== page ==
Certain events will make journalists react, ready to document the nascent images of history in the making.Occasionally, history doesn’t happen as fast as you planned. I found myself springing into action last week when news broke of the Supreme Court’s landmark ruling on same-sex marriage. Rather than peruse Facebook to find out how all my close and not-so-close friends felt about the divisive issue, I decided that Platte County citizens needed to know about that historic first couple to apply for a same-sex marriage license.
I really didn’t want to wade through the divisive, often-ill-informed opinions anyway.
So I gathered items at my desk: pen, paper, phone (for audio recording and maybe a picture) and headed out to the Platte County Government Complex on Friday, June 26. You have to go to the recorder of deeds’ office to find out about marriage licenses.
I don’t spend a lot of time there, and neither do most journalists — until news like this breaks. I’m not sure exactly what I expected to find. Maybe a bustling line of same-sex couples eager to get in the door and make a marriage official. Maybe I’d discover plans for an official legal ceremony.
Instead, I found pretty much nothing.
A couple of diligent government workers answering the phone. Yes, I did hold while they both took a call before addressing my questions.
History can wait, occasionally.
Platte County recorder of deeds Gloria Boyer was out to lunch. There were no customers there in person.
So back to the office I went with no news. I eventually spoke with Boyer later in the afternoon, and she confirmed that the county was ready to grant same-sex marriage licenses. Knowing a ruling was likely, she said her office did as much as possible to be ready for the transition.
Boyer and the recorder’s office were ready. Those looking to be the historic first couple in Platte County to receive a same-sex marriage license apparently were not. There were more calls from interested media members than people interested in taking advantage of the Supreme Court’s ruling.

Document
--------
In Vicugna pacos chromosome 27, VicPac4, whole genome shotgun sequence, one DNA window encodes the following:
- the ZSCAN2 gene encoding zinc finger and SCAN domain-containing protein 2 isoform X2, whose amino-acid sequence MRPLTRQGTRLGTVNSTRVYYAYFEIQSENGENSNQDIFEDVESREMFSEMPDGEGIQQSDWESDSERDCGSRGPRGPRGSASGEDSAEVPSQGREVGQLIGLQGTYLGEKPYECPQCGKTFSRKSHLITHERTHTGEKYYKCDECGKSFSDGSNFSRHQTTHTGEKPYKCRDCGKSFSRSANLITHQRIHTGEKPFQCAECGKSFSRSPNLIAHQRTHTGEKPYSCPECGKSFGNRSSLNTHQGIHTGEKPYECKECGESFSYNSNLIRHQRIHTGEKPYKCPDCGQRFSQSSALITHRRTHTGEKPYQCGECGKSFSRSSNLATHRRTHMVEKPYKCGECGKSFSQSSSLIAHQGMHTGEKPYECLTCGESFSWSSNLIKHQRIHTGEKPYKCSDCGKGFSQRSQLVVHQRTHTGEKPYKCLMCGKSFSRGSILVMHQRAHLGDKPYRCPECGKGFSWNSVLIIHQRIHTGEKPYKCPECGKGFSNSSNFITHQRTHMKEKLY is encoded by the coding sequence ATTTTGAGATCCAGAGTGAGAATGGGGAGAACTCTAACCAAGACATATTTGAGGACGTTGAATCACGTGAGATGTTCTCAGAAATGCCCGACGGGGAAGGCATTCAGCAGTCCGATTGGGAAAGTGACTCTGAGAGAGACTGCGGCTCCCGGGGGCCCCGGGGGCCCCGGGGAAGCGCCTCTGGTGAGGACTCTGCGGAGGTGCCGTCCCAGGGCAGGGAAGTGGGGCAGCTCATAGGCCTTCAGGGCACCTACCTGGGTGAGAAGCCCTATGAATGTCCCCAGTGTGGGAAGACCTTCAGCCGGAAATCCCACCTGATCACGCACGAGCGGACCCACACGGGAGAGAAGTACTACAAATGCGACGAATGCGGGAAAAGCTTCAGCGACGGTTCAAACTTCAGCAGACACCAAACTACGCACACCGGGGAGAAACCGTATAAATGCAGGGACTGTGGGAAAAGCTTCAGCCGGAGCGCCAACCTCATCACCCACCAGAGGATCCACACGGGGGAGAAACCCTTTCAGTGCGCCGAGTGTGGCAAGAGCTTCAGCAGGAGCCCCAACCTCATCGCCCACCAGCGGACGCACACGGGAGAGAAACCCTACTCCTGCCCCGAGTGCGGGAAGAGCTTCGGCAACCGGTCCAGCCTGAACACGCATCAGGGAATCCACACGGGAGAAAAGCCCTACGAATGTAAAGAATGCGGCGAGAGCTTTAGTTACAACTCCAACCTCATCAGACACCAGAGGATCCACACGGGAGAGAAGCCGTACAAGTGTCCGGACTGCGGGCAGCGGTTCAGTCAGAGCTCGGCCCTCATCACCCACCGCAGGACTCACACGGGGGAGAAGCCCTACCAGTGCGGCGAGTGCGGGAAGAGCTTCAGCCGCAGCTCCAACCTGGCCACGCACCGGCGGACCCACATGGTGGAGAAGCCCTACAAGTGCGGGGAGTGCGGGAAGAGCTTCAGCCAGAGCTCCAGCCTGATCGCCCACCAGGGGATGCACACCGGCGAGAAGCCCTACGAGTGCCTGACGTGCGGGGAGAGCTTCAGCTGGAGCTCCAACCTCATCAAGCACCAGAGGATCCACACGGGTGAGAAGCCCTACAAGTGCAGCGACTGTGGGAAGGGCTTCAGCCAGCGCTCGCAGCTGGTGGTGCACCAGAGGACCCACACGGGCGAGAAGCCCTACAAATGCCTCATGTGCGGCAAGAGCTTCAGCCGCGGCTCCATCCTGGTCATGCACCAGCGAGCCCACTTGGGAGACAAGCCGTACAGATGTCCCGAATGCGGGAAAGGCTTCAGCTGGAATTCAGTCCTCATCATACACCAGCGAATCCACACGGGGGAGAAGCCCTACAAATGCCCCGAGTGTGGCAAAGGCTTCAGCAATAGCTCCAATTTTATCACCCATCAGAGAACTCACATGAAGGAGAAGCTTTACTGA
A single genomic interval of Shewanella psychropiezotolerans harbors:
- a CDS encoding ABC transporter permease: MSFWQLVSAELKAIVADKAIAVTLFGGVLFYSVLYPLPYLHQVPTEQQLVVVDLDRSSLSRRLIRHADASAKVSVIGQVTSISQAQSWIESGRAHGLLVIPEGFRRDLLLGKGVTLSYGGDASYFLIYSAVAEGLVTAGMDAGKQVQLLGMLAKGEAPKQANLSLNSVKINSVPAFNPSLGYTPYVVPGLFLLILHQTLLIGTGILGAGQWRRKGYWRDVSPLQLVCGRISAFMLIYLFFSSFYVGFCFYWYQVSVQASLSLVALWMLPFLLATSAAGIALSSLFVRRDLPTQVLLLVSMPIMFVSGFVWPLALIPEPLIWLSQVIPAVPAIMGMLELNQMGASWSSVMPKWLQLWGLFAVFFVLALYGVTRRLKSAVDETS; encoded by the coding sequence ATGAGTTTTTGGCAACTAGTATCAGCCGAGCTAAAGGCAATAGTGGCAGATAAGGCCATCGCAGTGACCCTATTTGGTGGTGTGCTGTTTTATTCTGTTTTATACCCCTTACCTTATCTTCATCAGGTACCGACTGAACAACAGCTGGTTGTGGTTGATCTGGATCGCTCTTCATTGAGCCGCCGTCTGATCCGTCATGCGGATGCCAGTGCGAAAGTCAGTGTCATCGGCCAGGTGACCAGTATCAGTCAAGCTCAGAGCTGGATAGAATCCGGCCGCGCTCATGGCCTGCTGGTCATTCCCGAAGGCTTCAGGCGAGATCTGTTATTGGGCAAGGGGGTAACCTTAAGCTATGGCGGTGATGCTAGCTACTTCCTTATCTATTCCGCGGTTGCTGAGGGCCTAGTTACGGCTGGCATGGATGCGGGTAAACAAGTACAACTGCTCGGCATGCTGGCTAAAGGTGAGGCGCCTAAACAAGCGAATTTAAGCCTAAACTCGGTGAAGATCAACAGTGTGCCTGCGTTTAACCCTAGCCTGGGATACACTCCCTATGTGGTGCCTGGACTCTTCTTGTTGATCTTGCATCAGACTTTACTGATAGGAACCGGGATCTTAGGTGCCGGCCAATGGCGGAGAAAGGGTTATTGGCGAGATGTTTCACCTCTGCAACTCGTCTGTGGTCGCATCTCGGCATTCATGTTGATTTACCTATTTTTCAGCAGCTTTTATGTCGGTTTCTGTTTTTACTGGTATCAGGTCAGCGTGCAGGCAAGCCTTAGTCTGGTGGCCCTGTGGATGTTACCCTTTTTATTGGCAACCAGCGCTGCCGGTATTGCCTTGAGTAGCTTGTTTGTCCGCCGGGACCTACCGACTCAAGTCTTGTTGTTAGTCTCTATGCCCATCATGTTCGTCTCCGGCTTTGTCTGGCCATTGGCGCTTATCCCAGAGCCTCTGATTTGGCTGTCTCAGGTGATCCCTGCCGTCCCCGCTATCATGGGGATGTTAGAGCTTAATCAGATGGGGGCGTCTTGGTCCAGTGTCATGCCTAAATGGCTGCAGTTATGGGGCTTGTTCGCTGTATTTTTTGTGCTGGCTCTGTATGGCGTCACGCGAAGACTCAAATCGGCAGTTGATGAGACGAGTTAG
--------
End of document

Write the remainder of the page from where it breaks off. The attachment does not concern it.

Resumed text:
As of Tuesday morning, Boyer still hadn’t received any, so I guess the wait goes on. And the more time we wait, the less newsworthy this becomes to me.
Could be a good thing.
The images were everywhere in the immediate aftermath of the 5-4 ruling to make same-sex marriages recognized in all 50 states. There were protests, celebrations, and yes, in some places those historic first marriages.
Just not here.
There aren’t too many weddings that would require press in Platte County. Matter of fact, I can’t think of one. I sure as heck don’t spend time on divorces.
Marriage, of course, is one of the oldest institutions around in our culture. They’re not news and does the union of a man to a man or a woman to a woman require any different treatment? Why should we treat it as a novelty? Is it something to gawk at like an animal in a zoo?
As the few days have passed, I find myself torn on this.
I’m sure just writing this column will raise a few eyebrows, and that’s OK. Adding some more coverage, especially visual, would likely lead to even more discussion and maybe a canceled subscription or two.
I’d hope not, but I also don’t underestimate the impact of this topic.
In the end, I’m not sure of how much attention this matter deserves, and I surely worry that the added attention could do more harm than good for those who wish to pursue a same-sex marriage in Platte County.
The first one will happen eventually here, and those names will be historic. But how much do we really need to know about them?
I don’t know the answer.
Ross Martin is publisher of The Citizen. He may be reached via email at firstname.lastname@example.org. Follow him on Twitter: @Citizen_Ross.